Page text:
I blamed my parents a lot when I was younger. I think that is the natural reaction to anything that goes wrong in life, but I realise now that I was only doing so because I was holding onto the part of me that I thought defined me. There was something poetic about having Daddy Issues, but now all I want to do is go back and shake the hair-dyed 2007 version of myself that forced a disconnect in my family because I thought my emotions were more important than theirs. I wish there was someone back then to tell me there were reasons for my feelings, that there are healthy ways to deal with them, that it is nobody’s fault; but there wasn’t.

I know there’s a bunch of white-bred, middle aged people who will fill the comment section with “kids will be kids” attacks at my over-sensitivity, and with brash opinions on how my generation needs to harden up. Little to they realise that the problem stems from their inability to soften. Our “harden up” culture is more damaging then people let on.

I am the first to devalue my own emotions because I was raised to believe they weren’t valid, that I should just put my big girl pants on and stop being dramatic and for me, this was the biggest hurdle to overcome. The most important thing for people to realise, is that if you devalue the mental health of young people, they will learn to devalue it too. It’s easy to write off the youth like they have no power or influence, ignoring the fact that they have the power to take their own life, or the influence over others doing the same.

The most important thing for people to realise, is that if you devalue the mental health of young people, they will learn to devalue it too.

Teenagers are told that people only take therapy if they are crazy, and it took me a while to shake that stereotype. I’ll admit, going into a mental health clinic with bars on the window made me feel like I had totally lost the plot. But I did it for me, because regardless of what people have thought of me over the years, I deserve to have my own opinion, and I’ve just started to like me. After years of unhealthy and abusive vices, I found healthy coping mechanisms. I spent two years in therapy challenging my negative thought patterns, the infuriating process of breaking emotional habits. I survived the pressure cooker of high school, and eventually I found a way to reach out and take control of my mental health; but I was lucky.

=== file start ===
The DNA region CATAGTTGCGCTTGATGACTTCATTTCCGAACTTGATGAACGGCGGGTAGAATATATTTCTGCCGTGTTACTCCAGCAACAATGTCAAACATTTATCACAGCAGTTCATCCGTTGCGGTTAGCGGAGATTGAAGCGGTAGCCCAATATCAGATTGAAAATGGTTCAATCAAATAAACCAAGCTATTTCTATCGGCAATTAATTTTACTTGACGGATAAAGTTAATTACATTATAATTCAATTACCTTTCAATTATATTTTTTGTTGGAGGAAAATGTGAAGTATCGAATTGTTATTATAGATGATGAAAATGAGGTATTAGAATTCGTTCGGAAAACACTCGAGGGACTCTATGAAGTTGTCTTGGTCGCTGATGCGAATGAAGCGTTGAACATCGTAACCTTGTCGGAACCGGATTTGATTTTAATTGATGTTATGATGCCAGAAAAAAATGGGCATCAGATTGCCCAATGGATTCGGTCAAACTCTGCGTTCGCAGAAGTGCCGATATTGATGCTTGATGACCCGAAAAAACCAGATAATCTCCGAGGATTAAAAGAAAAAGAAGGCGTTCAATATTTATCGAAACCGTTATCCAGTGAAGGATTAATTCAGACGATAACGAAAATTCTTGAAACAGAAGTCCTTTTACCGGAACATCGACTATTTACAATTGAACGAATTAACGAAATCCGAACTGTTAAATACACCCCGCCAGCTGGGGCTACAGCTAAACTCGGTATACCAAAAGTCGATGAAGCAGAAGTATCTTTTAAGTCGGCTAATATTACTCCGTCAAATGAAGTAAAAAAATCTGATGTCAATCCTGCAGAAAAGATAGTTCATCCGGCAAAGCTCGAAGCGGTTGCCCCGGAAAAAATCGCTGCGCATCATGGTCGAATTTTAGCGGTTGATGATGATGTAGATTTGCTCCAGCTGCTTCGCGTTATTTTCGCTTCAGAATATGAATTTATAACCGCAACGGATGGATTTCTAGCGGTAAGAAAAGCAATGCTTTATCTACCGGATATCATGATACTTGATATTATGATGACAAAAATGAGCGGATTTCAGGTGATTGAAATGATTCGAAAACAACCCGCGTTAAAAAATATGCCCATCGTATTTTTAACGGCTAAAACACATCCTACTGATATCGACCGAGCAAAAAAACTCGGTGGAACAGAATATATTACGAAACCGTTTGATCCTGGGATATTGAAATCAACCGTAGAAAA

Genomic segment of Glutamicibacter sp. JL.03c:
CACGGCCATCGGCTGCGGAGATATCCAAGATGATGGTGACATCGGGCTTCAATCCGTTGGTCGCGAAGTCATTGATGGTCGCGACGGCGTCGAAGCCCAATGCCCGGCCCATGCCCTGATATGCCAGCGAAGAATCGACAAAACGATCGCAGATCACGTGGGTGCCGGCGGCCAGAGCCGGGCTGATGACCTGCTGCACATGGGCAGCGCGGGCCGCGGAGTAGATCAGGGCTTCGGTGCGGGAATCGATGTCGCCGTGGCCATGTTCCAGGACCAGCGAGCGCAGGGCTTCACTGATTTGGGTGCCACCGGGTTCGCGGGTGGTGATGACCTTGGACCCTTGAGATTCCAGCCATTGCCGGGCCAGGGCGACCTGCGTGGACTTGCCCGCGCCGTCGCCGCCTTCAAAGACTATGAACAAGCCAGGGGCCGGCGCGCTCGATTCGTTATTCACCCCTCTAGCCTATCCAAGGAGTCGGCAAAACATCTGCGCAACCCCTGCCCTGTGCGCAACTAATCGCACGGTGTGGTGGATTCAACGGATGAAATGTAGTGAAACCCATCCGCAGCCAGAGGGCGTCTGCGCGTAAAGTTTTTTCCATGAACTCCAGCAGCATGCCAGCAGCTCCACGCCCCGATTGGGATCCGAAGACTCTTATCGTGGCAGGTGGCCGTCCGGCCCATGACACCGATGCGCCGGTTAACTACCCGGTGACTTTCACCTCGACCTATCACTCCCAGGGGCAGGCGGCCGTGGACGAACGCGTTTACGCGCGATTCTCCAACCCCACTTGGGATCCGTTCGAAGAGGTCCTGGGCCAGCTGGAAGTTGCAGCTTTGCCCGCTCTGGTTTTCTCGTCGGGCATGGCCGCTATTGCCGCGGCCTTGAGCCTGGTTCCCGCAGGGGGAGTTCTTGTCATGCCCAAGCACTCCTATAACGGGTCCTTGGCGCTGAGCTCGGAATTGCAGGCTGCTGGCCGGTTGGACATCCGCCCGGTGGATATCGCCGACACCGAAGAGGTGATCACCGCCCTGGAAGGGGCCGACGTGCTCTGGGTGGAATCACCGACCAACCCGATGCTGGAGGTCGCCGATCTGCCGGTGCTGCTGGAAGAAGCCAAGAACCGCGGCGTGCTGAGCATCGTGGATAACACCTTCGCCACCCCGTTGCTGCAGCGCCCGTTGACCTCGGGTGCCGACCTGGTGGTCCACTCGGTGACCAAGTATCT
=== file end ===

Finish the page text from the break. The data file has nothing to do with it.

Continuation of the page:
The problem is this; there are people who don’t get this far. Parents are underqualified to deal with the emotional damage of bullying. Kids are wildly miseducated and to be honest, it’s terrifying. Instead of telling people who are struggling to “harden up” and keep it to themselves, maybe you should “harden up” and listen to them. Maybe if someone had validated my feelings a long time ago, I wouldn’t have to validate my feelings now, and maybe all those nursing pamphlets my mum snuck under my pillow would have amounted to something.

Loren Black’s new play A Lost Cause brings together an all female cast to open a conversation on the stigmatisation of women and mental health. A Lost Cause runs at Auckland’s Basement Theatre Tuesday, October 16 till Saturday, October 20. Book here.

Written by Loren Black

Written by

The Big Idea Editor

10 Oct 2018

The Big Idea Editor